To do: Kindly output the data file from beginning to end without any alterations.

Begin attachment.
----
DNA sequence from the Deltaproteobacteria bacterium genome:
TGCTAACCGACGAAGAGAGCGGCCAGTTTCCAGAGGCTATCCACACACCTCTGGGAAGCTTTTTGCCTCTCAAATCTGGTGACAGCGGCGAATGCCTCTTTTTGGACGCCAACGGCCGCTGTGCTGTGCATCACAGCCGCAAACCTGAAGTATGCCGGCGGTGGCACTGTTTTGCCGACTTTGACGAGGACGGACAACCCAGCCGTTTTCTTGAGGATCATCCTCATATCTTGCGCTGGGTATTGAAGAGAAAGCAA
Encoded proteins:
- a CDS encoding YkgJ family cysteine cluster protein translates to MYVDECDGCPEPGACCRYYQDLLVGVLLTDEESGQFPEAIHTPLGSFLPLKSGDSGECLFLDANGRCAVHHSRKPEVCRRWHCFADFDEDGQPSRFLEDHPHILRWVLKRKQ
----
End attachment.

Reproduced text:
DNA sequence from the Deltaproteobacteria bacterium genome:
TGCTAACCGACGAAGAGAGCGGCCAGTTTCCAGAGGCTATCCACACACCTCTGGGAAGCTTTTTGCCTCTCAAATCTGGTGACAGCGGCGAATGCCTCTTTTTGGACGCCAACGGCCGCTGTGCTGTGCATCACAGCCGCAAACCTGAAGTATGCCGGCGGTGGCACTGTTTTGCCGACTTTGACGAGGACGGACAACCCAGCCGTTTTCTTGAGGATCATCCTCATATCTTGCGCTGGGTATTGAAGAGAAAGCAA
Encoded proteins:
- a CDS encoding YkgJ family cysteine cluster protein translates to MYVDECDGCPEPGACCRYYQDLLVGVLLTDEESGQFPEAIHTPLGSFLPLKSGDSGECLFLDANGRCAVHHSRKPEVCRRWHCFADFDEDGQPSRFLEDHPHILRWVLKRKQ